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Keeping Love Close

What does love look like
in a time of hate?
Asian and Asian-American photographers respond.

In Chinese families, you greet someone by asking if they’ve eaten yet. It is love expressed as concern: Let me take care of you, let me tend to your most basic need. And the response — I’ve eaten already — is an expression of love, too. Don’t worry, Mom, I’m doing fine.

When I was in college, my father would send boxes of snacks: packets of potato soup mix, sticks of beef jerky, my favorite chocolate pudding cups, purchased in bulk. Didn’t he know, I thought, that I could buy food myself? He would call me weekly — to fuss, I used to think. Did I need money? Was I staying out late? The day before he died, he called to see if I was going to bed on time.

After my son’s birth, I took him to visit my mother and found she’d converted my old desk into a changing station. A soft mat on the desktop for my baby to lie on. Boxes of wipes in the cubbies that once held envelopes; a pump of hand sanitizer where pens once stood. Every need anticipated and attended to, though of course I could have just changed him on the floor. Holding my 3-month-old, his skull still soft, I was finally old enough to see this for what it was: love disguised as worry.

These days, I video-call my mother every weekend; I ask about her hip, her allergies, her medications. Has she been eating enough vegetables? Is she double-masking? Has she gotten any exercise?

Love is a slippery and intangible thing, and sometimes we can only pin it down in these mundane, bodily needs.

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For many of Asian descent, there is good reason for love to look like worry, especially now. Our faces mark us, in the eyes of too many, as foreigners, no matter how long we’ve been in the United States. Sadly, this is nothing new. Like so many other wrongs in our society, it’s a crack that has always been present, widening under the pressure of the pandemic.

I watch the videos of attacks on elderly Asians, though they are hard to stomach. They dress like my faraway aunties and uncles; sometimes they walk like them too, hands clasped behind their backs, or clutching plastic shopping bags heavy with fruit. I cry because it could have been them; it still could be them, next time. Each of these people is someone’s auntie or father or poh poh.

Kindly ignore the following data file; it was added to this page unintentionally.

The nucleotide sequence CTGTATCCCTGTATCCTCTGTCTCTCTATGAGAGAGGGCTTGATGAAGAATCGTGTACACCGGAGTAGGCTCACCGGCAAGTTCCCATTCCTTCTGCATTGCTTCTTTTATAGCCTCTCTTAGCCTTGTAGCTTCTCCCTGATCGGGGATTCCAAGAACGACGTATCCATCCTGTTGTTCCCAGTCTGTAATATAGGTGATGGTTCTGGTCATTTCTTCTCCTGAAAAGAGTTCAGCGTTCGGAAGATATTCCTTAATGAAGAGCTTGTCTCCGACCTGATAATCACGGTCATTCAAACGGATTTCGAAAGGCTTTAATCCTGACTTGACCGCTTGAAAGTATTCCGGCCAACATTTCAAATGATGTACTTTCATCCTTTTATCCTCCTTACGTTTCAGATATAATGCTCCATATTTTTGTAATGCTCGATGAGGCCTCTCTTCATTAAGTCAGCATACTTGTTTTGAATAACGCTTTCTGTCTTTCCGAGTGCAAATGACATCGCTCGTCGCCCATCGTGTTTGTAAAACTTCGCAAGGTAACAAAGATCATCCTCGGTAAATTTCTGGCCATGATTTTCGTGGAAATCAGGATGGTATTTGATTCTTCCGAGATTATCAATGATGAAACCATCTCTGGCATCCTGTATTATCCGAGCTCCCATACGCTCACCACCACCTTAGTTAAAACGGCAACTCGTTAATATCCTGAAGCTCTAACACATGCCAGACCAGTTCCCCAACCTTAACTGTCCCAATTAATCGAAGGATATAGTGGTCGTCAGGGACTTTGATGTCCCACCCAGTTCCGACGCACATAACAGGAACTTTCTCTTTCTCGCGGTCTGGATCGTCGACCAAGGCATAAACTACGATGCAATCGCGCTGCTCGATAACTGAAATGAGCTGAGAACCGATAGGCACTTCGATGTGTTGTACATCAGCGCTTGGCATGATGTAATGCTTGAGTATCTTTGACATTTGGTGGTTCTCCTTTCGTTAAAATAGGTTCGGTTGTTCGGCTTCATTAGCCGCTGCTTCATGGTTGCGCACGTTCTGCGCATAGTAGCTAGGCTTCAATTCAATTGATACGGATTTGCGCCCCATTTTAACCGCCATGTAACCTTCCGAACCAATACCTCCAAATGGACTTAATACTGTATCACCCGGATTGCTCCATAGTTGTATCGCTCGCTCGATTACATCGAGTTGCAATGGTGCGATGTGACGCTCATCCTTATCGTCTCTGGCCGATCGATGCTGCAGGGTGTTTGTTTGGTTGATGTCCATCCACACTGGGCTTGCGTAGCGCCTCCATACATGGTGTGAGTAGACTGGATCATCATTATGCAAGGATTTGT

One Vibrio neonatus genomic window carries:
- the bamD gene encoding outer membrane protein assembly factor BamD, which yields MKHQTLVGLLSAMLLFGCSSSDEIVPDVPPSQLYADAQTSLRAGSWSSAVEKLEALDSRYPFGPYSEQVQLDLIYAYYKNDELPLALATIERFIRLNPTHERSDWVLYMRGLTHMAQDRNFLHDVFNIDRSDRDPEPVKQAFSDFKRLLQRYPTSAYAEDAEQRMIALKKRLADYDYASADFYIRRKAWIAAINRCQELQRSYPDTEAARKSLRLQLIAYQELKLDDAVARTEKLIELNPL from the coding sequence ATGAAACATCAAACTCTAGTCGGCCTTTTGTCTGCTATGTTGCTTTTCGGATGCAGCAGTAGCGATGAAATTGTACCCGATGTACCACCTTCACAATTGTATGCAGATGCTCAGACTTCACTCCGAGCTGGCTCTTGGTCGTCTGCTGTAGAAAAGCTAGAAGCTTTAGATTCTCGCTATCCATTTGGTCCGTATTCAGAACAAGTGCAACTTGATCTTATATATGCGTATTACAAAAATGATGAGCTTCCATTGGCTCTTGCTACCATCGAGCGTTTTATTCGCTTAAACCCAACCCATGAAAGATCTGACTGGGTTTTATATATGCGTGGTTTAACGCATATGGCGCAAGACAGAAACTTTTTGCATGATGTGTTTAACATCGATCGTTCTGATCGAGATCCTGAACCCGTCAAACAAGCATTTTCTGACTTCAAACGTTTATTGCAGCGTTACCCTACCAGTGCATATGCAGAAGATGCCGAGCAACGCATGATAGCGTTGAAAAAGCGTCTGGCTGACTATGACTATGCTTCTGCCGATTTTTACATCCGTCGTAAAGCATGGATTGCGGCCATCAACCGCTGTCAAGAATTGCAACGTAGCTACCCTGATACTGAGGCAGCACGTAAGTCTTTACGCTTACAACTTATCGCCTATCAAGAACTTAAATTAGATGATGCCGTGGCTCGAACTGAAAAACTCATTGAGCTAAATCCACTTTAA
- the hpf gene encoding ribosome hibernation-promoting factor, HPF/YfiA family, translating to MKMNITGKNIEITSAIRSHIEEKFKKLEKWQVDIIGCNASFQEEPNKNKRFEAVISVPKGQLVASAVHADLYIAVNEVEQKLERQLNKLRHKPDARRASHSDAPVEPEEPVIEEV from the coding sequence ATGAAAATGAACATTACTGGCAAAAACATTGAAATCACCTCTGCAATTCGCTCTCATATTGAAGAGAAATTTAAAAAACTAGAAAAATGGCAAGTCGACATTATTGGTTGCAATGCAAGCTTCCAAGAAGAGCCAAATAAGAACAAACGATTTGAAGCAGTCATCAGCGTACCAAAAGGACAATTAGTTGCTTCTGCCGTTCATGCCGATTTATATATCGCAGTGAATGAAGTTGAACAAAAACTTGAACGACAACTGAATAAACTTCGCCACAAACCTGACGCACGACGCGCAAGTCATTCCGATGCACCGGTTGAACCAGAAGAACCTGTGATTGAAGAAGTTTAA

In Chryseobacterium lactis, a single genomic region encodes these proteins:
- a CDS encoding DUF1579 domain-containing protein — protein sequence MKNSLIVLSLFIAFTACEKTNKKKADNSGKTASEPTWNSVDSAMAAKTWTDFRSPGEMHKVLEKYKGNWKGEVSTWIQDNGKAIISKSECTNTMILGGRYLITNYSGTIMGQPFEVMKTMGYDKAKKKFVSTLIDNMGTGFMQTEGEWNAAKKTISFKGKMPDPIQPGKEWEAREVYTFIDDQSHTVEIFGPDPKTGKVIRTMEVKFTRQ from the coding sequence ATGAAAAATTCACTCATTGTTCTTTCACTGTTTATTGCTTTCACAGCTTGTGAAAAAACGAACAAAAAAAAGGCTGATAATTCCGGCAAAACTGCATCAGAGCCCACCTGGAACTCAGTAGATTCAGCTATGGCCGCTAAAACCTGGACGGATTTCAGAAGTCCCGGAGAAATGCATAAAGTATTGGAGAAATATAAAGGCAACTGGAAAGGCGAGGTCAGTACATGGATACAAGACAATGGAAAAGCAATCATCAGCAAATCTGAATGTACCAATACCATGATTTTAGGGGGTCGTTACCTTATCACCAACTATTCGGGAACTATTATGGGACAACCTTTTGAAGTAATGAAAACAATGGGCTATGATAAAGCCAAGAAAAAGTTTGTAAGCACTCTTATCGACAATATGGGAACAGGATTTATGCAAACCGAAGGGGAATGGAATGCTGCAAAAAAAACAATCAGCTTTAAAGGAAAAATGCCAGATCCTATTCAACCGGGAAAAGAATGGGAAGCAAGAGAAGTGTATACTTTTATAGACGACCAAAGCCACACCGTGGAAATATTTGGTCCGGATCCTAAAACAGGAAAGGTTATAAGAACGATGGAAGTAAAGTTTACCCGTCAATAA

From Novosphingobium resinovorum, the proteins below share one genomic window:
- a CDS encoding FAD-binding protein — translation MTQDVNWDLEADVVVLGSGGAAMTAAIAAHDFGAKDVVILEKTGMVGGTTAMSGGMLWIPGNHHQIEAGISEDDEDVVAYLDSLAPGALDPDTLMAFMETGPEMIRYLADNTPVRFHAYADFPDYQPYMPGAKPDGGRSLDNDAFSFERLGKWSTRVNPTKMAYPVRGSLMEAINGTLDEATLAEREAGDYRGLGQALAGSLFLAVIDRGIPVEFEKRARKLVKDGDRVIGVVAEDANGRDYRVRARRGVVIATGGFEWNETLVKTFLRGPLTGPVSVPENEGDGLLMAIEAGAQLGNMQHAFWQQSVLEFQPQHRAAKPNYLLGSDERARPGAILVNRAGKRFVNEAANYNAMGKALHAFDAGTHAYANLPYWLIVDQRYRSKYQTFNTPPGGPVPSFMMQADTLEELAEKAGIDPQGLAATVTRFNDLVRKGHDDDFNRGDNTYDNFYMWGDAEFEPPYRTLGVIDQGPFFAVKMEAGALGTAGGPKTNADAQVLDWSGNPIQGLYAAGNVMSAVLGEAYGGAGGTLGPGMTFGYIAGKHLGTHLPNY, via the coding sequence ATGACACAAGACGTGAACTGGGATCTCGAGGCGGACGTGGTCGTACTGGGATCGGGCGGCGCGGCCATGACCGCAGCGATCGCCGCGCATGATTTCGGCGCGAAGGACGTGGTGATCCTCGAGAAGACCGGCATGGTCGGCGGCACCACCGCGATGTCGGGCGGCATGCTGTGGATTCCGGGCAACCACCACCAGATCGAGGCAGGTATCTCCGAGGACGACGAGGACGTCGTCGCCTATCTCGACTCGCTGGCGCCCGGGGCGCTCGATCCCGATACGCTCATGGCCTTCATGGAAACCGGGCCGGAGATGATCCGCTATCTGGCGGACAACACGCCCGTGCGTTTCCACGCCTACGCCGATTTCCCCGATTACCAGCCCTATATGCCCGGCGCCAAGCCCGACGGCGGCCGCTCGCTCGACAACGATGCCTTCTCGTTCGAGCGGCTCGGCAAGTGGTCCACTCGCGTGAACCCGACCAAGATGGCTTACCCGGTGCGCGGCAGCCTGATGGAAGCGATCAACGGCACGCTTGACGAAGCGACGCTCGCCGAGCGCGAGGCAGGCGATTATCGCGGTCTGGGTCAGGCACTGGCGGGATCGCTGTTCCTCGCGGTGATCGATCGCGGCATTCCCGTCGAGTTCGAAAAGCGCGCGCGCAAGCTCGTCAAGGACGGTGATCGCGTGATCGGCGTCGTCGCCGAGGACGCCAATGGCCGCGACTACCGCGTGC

I text my cousins — only our generation replies promptly. How are you? How are your parents? Stay safe, OK? I text my mother a picture of the food I’ve cooked, the cake I’ve baked, my son smiling and well-fed. What I mean is: Don’t worry, we’re all fine, see?

I wish I lived nearby, so I could bring her melons and the pork buns she loves, so that if someone came rushing toward her, ready to strike, I could throw myself in their way.

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When your face makes you vulnerable, one solution is to disappear: Keep your face hidden; don’t go far from home; don’t leave the house at all. Some advocate becoming hyper-American. Change your name; change your smile; wave the flag — camouflage yourself with what we’re told Americanness should resemble, which is to say: not us. Others would like us to disappear literally. I was 11, standing at a bus stop, when a man shouted in my face: Go back to China or Vietnam or wherever you came from.

Hanging above the desk where I type this is a small print of a famous Dorothea Lange photograph: “Oakland, Calif., Mar. 1942.” It shows the Wanto grocery store, a huge banner stretched across its front. I AM AN AMERICAN, it reads. I picture Tatsuro Matsuda, the owner, a University of California graduate, commissioning the sign. Larger. All capitals. As large as you can make it. Hanging it across the windows of his family’s store, embracing his Americanness in two-foot letters.

And then, with tens of thousands of other Japanese Americans, he was rounded up and sent to a detention center nonetheless, disappearing into the desert. I can’t find anything about what happened to him after that, only this picture of this sign that did not save him.

A picture can’t prove someone’s humanity — at least not to those determined to see you as other. But we don’t need our photos and stories to convince people we’re human, that we’re just like them. We don’t need to be just like them, for that matter; we don’t need to match some narrow red-white-and-blue blur of what Americanness — or humanity — means.

There is value in choosing how to be seen, in reclaiming the right to select the face you show the world, in insisting that others see you as you know yourself to be. In proudly and boldly framing ourselves in the ways of our own choosing, to say: Here I am, this is me.

In a way, this is a form of love, too.

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In the meantime, we survive: by loving each other through our worry and by our worry. We check in. We mask our children, and ourselves; we remind each other to stay on guard. We send packages with gift messages to the living and make offerings to those who have gone. We stock each other’s fridges, feed each other, tend each other’s bodies and spirits in whatever ways we can. We visit those we love, but sometimes only through glass: behind windows, on our screens, in our minds. We do what we can to show them we are fine, so that they worry less, and in this way, we show them our love, too.

In the early days of the pandemic, I sewed mask after mask, mailing them to family and friends when none were available to buy. My mother had been worrying about my masklessness for weeks, so I snapped a selfie in one and sent it to her. Happy, Mom? I asked.

I am very happy now, she texted back.